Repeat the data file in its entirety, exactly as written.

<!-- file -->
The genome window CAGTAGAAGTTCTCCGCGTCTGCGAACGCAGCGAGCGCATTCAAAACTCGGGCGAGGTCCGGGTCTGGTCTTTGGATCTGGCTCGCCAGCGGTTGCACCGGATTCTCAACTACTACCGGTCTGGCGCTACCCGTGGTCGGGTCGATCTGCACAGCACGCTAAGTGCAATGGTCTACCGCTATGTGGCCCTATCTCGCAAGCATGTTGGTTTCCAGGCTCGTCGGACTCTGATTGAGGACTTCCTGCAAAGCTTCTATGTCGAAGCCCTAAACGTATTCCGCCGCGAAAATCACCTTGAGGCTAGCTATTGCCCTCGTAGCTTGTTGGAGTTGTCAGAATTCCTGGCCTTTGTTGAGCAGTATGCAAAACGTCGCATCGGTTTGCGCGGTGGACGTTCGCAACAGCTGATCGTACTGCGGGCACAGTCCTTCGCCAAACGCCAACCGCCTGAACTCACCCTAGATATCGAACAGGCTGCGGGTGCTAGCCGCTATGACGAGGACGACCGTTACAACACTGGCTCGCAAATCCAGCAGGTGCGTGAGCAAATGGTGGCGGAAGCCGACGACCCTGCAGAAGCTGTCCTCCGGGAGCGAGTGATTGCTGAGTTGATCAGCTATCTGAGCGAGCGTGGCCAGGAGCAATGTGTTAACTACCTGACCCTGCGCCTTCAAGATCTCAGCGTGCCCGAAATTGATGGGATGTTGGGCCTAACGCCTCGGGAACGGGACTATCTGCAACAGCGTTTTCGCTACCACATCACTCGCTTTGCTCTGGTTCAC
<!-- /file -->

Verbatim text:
The genome window CAGTAGAAGTTCTCCGCGTCTGCGAACGCAGCGAGCGCATTCAAAACTCGGGCGAGGTCCGGGTCTGGTCTTTGGATCTGGCTCGCCAGCGGTTGCACCGGATTCTCAACTACTACCGGTCTGGCGCTACCCGTGGTCGGGTCGATCTGCACAGCACGCTAAGTGCAATGGTCTACCGCTATGTGGCCCTATCTCGCAAGCATGTTGGTTTCCAGGCTCGTCGGACTCTGATTGAGGACTTCCTGCAAAGCTTCTATGTCGAAGCCCTAAACGTATTCCGCCGCGAAAATCACCTTGAGGCTAGCTATTGCCCTCGTAGCTTGTTGGAGTTGTCAGAATTCCTGGCCTTTGTTGAGCAGTATGCAAAACGTCGCATCGGTTTGCGCGGTGGACGTTCGCAACAGCTGATCGTACTGCGGGCACAGTCCTTCGCCAAACGCCAACCGCCTGAACTCACCCTAGATATCGAACAGGCTGCGGGTGCTAGCCGCTATGACGAGGACGACCGTTACAACACTGGCTCGCAAATCCAGCAGGTGCGTGAGCAAATGGTGGCGGAAGCCGACGACCCTGCAGAAGCTGTCCTCCGGGAGCGAGTGATTGCTGAGTTGATCAGCTATCTGAGCGAGCGTGGCCAGGAGCAATGTGTTAACTACCTGACCCTGCGCCTTCAAGATCTCAGCGTGCCCGAAATTGATGGGATGTTGGGCCTAACGCCTCGGGAACGGGACTATCTGCAACAGCGTTTTCGCTACCACATCACTCGCTTTGCTCTGGTTCAC